Well I found out first hand today why I will never shop at Sears again. We followed the warranty departments instructions and found a mattress that closely matched the comfort level of our original mattress we just had replaced a week ago under warranty. As I mentioned in our origianal message the replacement mattress was the same in brand and model only. The comfort level wasn't anywhere close to the same. We found a mattress we liked that was very similar to our old mattress. Only issue is it was a Simmons Beautyrest instead of a Sealy. The warranty department then informed me that I would need to pay the difference in price between what we paid in 2010 for our Sealy and the current price of the Simmons Beautyrest, even though the Simmons Beautyrest is less expensive than the current Sealy model we were delivered. As if that wasn't enough, they indicated we would also need to pay the delivery fee. So to get a mattress with the same comfort level we previously had and were happy with we have to pay an additional $126.00. It very clear to see why Sears is clsoing so many stores and is well on it's way to being closed for good. At this point we don't have much of a choice, as I refuse to sleep on the mattress they delivered Saturday for the next 10 years.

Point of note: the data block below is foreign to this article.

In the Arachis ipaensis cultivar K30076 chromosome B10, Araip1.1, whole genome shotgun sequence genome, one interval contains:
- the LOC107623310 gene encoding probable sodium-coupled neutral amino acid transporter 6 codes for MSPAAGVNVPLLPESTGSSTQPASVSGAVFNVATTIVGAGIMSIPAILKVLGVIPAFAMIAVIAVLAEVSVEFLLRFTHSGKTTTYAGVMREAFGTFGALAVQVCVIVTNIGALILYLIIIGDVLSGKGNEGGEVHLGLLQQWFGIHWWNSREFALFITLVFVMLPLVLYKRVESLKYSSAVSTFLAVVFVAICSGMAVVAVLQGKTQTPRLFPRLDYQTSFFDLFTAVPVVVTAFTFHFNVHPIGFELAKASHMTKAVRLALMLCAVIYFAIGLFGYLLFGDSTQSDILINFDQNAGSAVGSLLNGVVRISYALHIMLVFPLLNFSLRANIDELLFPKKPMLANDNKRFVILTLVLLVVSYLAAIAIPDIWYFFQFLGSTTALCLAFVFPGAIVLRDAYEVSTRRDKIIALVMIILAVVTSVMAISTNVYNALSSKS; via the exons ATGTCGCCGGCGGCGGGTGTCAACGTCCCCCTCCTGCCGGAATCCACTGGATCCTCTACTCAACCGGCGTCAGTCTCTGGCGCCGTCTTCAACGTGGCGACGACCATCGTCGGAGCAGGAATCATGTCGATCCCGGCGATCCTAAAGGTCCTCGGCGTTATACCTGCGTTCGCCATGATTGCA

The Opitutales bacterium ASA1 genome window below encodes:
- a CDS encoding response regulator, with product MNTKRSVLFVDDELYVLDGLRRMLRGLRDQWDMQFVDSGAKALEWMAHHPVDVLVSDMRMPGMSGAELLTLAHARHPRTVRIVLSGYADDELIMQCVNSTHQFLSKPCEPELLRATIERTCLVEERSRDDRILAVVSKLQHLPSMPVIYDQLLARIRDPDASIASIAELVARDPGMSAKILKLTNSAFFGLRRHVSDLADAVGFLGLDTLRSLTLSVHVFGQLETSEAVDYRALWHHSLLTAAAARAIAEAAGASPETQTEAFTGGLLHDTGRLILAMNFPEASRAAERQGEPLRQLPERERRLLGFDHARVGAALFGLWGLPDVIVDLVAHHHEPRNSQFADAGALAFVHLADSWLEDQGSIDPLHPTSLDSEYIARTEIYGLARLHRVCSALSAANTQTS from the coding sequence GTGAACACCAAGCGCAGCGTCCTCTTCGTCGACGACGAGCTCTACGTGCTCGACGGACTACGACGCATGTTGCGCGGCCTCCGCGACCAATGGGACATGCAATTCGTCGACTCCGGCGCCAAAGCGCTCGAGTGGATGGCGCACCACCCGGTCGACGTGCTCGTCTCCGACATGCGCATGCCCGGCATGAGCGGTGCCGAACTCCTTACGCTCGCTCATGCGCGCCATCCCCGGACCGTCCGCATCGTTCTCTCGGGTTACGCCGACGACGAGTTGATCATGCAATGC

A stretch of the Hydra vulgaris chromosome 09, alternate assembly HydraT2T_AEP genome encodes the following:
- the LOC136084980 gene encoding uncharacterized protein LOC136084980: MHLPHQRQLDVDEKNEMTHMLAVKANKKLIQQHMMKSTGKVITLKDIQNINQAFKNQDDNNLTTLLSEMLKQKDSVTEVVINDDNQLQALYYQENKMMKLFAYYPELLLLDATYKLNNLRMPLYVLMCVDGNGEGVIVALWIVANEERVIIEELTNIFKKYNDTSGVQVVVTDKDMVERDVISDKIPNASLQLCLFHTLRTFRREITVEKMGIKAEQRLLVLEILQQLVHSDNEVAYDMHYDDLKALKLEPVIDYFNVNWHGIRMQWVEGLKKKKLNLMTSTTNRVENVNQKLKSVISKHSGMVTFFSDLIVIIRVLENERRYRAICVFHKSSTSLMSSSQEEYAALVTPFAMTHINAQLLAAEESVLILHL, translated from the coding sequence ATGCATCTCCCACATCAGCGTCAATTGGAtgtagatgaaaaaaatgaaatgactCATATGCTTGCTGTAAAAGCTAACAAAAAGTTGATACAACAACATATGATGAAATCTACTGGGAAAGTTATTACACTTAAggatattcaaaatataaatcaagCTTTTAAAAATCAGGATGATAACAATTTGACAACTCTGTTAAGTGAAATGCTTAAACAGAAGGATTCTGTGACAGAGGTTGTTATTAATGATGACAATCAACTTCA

Re: Pocket Coil vs Innerspring Coil
Reply #11 Apr 13, 2013 3:01 PM
Location: NYC
Joined: Sep 23, 2010
Points: 15
It's really unfortunate, really.  You had a perfectly good sleeping surface until it broke down a few years later.  The real evil is that your new mattress would probably break down even faster.  This can be good or bad because it might end up being softer or more manageable for you to sleep on.  Also consider that what worked for your body a few years ago might not be perfectly comfortable for you now because your body may also handle the support differently. 


Here is my advice:

Get an ultra firm mattress with no pillow top or anything that they won't charge you more for.  Then, build a pillow top using the different layers of soft latex or memory foam until you get a result that is perfect for you.  There will be a bit of trial and error but you may end up with a mattress that is going to last you another 10 or 15 years.